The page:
To be completed in the next 1-2 years in phases, the 0.12 million tonne (mt) annual capacity plant will initially have six production lines of biscuits, and one line each for cakes and croissants.
In the past 98 years of its history, biscuits major Britannia Industries Ltd (BIL) is coming up with its largest plant ever in Ranjangaon in Maharashtra where investment of Rs. 1,000 crore over a 2-year period will be made which will make the company less dependent on outsourced manufacturing of its products. "We have already acquired 96 acres for this project and have applied to the government for another 48 acres", the company's managing director, Varun Berry said here after BIL's annual general meeting (AGM).
To be completed in the next 1-2 years in phases, the 0.12 million tonne (mt) annual capacity plant will initially have six production lines of biscuits, and one line each for cakes and croissants. At a later date, other product lines like rusks, flour mill and dairy products may be incorporated. Commissioning of this project, the largest ever in the company's history, will increase BIL's annual production capacity to 1.22 mt which will help it reduce outsourcing.
During the course of the AGM, the company's chairman, Nusli N. Wadia, while responding to a shareholder's query said that out of the total production in the company, 45 per cent is outsourced and he plans to bring it down to 35 per cent in the short-term. Berry later confirmed that the comment was related to the commissioning of this new greenfield venture. Berry reasoned that the nearby catchment area for this integrated food park, which includes Pune and Ahmednagar in Maharashtra produces the highest quantity of cow's milk in the country which can be easily fed to this Ranjangaon plant. BIL plans to manufacture 85 per cent of the total dairy produce from this plant once it is commissioned. The company will also be undertaking a feasibility study for manufacturing specialised kind of flour which it requires for the upcoming cream-filled croissants range of products.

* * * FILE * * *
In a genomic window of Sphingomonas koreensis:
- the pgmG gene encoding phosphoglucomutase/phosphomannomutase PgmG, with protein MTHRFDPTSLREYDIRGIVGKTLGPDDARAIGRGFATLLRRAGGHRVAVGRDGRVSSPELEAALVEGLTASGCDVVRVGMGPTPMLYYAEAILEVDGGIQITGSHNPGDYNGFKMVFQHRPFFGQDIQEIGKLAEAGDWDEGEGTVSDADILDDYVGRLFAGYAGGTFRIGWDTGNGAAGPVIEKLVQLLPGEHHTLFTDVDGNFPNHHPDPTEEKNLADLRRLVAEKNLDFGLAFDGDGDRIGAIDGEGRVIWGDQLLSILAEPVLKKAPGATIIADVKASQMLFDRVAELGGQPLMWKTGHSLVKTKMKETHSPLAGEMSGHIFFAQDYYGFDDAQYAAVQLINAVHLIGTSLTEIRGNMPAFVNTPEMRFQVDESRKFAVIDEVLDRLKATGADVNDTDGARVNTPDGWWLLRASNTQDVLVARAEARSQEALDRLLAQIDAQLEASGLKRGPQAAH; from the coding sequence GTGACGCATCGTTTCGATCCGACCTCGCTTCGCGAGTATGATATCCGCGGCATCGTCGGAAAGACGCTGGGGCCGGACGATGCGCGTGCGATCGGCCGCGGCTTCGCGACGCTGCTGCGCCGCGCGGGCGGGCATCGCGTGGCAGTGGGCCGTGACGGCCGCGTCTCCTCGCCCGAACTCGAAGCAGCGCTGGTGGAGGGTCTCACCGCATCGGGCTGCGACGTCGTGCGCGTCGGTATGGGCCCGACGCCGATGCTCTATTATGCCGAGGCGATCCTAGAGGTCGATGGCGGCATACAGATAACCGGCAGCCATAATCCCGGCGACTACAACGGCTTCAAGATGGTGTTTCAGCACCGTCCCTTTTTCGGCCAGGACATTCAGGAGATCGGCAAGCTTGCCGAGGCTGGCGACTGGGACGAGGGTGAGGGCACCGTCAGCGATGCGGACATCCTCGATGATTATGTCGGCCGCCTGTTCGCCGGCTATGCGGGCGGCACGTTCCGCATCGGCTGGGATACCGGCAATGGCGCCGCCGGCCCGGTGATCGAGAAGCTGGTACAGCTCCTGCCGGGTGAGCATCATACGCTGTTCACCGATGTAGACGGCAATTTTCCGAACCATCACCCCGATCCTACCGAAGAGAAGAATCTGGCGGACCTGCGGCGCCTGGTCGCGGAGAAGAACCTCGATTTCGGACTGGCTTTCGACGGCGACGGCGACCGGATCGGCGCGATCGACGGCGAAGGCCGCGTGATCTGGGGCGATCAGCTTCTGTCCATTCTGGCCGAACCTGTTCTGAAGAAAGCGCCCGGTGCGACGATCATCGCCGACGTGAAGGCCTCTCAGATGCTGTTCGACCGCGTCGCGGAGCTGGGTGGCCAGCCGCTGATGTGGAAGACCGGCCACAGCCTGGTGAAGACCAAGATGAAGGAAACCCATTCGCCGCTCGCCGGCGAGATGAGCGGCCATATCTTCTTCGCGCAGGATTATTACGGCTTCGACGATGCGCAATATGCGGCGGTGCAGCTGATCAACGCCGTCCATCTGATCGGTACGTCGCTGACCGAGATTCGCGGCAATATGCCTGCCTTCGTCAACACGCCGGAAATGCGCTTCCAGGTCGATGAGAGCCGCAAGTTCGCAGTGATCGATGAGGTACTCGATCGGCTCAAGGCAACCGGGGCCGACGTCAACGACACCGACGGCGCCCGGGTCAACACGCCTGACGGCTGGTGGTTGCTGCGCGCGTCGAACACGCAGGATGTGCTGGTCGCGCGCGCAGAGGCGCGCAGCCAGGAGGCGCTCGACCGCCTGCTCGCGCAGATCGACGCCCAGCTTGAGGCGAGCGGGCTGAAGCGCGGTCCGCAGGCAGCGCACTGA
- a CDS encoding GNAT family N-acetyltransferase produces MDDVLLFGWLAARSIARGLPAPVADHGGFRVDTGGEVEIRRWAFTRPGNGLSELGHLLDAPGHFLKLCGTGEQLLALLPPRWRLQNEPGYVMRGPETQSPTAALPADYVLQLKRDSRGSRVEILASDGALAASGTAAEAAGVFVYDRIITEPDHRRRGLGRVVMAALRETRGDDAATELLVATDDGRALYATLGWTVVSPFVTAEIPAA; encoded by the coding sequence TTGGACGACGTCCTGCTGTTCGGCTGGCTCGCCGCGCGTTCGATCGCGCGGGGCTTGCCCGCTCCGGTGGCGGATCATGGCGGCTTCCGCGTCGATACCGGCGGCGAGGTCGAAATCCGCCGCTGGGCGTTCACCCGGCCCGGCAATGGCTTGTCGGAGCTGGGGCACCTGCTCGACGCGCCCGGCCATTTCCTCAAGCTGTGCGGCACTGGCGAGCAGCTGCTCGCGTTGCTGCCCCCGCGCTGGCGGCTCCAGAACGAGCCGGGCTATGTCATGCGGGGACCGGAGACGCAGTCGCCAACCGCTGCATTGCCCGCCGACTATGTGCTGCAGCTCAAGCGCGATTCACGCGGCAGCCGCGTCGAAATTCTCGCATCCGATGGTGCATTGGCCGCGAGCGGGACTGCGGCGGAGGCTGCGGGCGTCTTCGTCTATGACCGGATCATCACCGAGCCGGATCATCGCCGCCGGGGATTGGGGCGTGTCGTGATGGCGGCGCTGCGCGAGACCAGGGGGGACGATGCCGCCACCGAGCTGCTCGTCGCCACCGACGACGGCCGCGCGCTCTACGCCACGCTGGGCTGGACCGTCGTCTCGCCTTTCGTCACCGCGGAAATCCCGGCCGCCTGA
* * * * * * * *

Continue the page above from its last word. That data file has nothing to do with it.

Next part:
Recently, it has entered into a joint venture agreement with Chipita S.A., a Greek company, for the manufacture and sale of ready-to-eat croissants. "Every year, we will target to launch one new product and enter one new geography. The ambition is to become a total foods company", Berry said adding that he plans to set-up a Rs. 55 crore plant in Nepal in the current year to cater to that market. Additionally, the company is also in the process of commissioning a greenfield plant each in Assam and the Mundra Special Economic Zone. The latter will cater exclusively to its export market. This year, the company has lined up a Rs. 400 crore capital expenditure plan and has upped it's cost saving plan from the current Rs. 140 crore per annum to Rs. 250 crore this year. Price increase likely Berry maintained that the immediate effects of the Goods and Services Tax (GST) was neutral for the company and thus it didn't increase prices. However, in the coming days, the average price in the BIL portfolio is likely to shoot up by 2-3 per cent. "We had increased our product prices in the year before the GST implementation and thus didn't need to increase it further. However, a 2-3 per cent price increase is likely", he said.
Under the new tax regime, biscuits attract a 18 per cent tax, packaged bread is taxed at 17 per cent while the tax rate for cheese is 12 per cent and for rusks, it is five per cent. "Wherever price benefits needed to be done, we have done that", he added. To face the changeover, the company had started corrections in the distribution channels in the preceding months of GST implementation like increasing the credit period to its sales channels, restocking of products in 4.7 million outlets and other measures which helped it maintain an operating profit in the first quarter of the current fiscal year. However, like any other FMCG company, BIL is planning to increase the share of direct distribution by adding 40,000 outlets thi year. Currently, direct distribution accounts for 16 per cent. Berry added that the company is considering consolidating its cream biscuits business this year which has a 35 per cent market share. In the past the company had consolidated other brands to merge with the 50:50 brand of salty biscuits.
"The plan is to have one large brand in each of the five categories", the company's vice president of marketing, Ali H. Shere said. Tax benefit erosion marginally hits Q1 bottomline BIL posted a six per cent growth in its topline at Rs. 2301 crore for the quarter ended June 31, 2017 although its net profit dipped marginally by 1.4 per cent at Rs. 216 crore. In the corresponding months of the last fiscal year, BIL posted a Rs. 2162 crore net earning and a profit of Rs. 219 crore. Berry reasoned that the dip in profit was the result of erosion of tax benefits to the company as it was able to sail through the undercurrents created in the consumer market on account of the switchover of the tax regime. On the BSE, The BIL scrip peaked by 4.96 per cent to close at Rs. 4107.35 apiece reaching a peak of Rs. 4214.50 per share at 12:18 P.M.